Dutch virus infections fall 20% but variants gain strongly

International

Dutch riot police line up in front of the Rijksmuseum, rear left, as they watch over a demonstration against the curfew and other COVID-19 related restrictions aimed at curbing the spread of the coronavirus, in Amsterdam, Netherlands, Sunday, Jan. 31, 2021. (AP Photo/Mike Corder)

THE HAGUE, Netherlands (AP) — New coronavirus infections in the Netherlands fell 20% over the last week but more transmissible variants now account for two-thirds of Dutch infections, the public health institute said Tuesday hours before a government press conference on the country’s tough lockdown.

The institute said new infections fell to 28,628 but urged “the greatest possible caution” in any relaxation of the lockdown.

Prime Minister Mark Rutte was not expected to announce any major easing of the tough lockdown that started Dec. 15. Bars and restaurants have been closed even longer — since mid-October.

The first easing of the lockdown this year came Sunday, when the government announced that elementary schools and daycare centers will reopen next Monday.

The public health institute said last week’s reduction in new infections was a result of the lockdown, but said it was too early to tell what effect the country’s curfew has had since taking effect on Jan. 23. The Netherlands this week recorded the lowest daily increase in infections since the end of September.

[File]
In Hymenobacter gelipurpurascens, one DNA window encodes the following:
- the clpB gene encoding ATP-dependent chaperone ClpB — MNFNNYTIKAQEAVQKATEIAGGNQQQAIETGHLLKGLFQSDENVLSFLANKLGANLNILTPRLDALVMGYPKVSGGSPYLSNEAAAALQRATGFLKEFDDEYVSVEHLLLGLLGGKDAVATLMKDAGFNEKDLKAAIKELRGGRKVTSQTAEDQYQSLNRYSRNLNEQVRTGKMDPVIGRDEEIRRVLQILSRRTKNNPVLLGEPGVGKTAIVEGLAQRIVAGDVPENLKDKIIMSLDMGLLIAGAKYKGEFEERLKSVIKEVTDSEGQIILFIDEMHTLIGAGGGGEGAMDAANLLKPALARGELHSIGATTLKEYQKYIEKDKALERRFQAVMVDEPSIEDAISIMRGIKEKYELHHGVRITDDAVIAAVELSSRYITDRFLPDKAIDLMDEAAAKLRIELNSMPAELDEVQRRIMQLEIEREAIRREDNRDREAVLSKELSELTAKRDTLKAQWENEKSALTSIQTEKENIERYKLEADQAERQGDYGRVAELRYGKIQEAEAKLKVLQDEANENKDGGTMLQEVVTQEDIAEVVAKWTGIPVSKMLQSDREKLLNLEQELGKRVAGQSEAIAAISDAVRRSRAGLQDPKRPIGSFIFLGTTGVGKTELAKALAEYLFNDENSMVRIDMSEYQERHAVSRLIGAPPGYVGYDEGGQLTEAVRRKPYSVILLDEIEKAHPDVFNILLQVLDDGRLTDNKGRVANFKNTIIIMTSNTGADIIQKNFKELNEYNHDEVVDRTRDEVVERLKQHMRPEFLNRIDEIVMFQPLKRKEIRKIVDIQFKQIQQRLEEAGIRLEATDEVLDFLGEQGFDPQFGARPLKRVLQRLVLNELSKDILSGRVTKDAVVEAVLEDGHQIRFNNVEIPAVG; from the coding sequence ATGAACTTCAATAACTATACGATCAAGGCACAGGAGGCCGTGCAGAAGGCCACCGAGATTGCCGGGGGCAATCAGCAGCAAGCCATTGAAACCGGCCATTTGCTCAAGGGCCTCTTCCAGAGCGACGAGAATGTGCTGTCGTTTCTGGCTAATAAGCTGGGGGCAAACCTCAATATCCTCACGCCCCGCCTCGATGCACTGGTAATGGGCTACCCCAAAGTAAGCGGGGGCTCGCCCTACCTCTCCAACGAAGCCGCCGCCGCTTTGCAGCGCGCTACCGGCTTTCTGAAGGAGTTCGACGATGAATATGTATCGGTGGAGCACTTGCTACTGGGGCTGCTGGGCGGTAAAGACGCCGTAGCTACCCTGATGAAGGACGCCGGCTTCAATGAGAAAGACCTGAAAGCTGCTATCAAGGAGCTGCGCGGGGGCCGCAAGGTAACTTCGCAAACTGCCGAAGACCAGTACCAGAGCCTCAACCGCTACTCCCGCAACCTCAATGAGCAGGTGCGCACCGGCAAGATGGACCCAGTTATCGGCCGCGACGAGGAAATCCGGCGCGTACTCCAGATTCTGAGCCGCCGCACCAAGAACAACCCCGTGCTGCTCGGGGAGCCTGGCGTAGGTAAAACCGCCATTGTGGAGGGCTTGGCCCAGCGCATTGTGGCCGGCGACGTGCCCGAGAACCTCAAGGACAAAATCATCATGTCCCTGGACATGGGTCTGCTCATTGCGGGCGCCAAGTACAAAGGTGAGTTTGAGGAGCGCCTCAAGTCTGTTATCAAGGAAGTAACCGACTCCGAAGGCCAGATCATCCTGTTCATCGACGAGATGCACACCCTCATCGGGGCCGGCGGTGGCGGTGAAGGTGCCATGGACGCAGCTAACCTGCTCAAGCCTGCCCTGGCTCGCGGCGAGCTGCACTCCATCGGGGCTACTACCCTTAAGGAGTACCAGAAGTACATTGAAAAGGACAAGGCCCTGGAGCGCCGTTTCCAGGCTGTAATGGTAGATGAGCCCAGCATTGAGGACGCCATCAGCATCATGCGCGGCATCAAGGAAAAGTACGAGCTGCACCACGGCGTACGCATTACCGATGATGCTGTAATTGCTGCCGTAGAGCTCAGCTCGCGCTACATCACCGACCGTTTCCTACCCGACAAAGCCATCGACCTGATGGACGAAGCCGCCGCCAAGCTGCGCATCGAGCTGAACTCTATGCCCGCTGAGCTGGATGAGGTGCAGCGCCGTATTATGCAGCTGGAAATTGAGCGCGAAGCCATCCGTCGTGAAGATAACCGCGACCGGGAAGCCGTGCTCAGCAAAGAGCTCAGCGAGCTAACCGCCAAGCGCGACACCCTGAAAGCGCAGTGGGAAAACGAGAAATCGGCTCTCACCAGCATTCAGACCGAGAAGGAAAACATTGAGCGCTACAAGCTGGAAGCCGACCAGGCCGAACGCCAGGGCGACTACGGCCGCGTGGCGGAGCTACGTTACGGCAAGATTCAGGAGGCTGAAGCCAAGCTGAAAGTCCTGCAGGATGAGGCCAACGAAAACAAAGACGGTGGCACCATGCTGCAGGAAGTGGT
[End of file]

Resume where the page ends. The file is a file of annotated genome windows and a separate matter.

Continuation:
The introduction of the 9 p.m.-to-4:30 a.m. curfew triggered riotingin several Dutch towns and cities, with stores looted and a virus test facility torched by youths in a fishing village. Scattered protests against the lockdown last weekend were generally peaceful.

The public health institute said “without the more contagious variants, the situation would be going in the right direction” but warned that “relaxing the (lockdown) measures can only be done with the greatest possible caution.”

Under the lockdown, all schools and nonessential shops are closed, along with public venues such as cinemas, museums and libraries. There also are strict limits on the size of gatherings both indoors and outside.

The confirmed Dutch death toll in the pandemic is more than 14,100.

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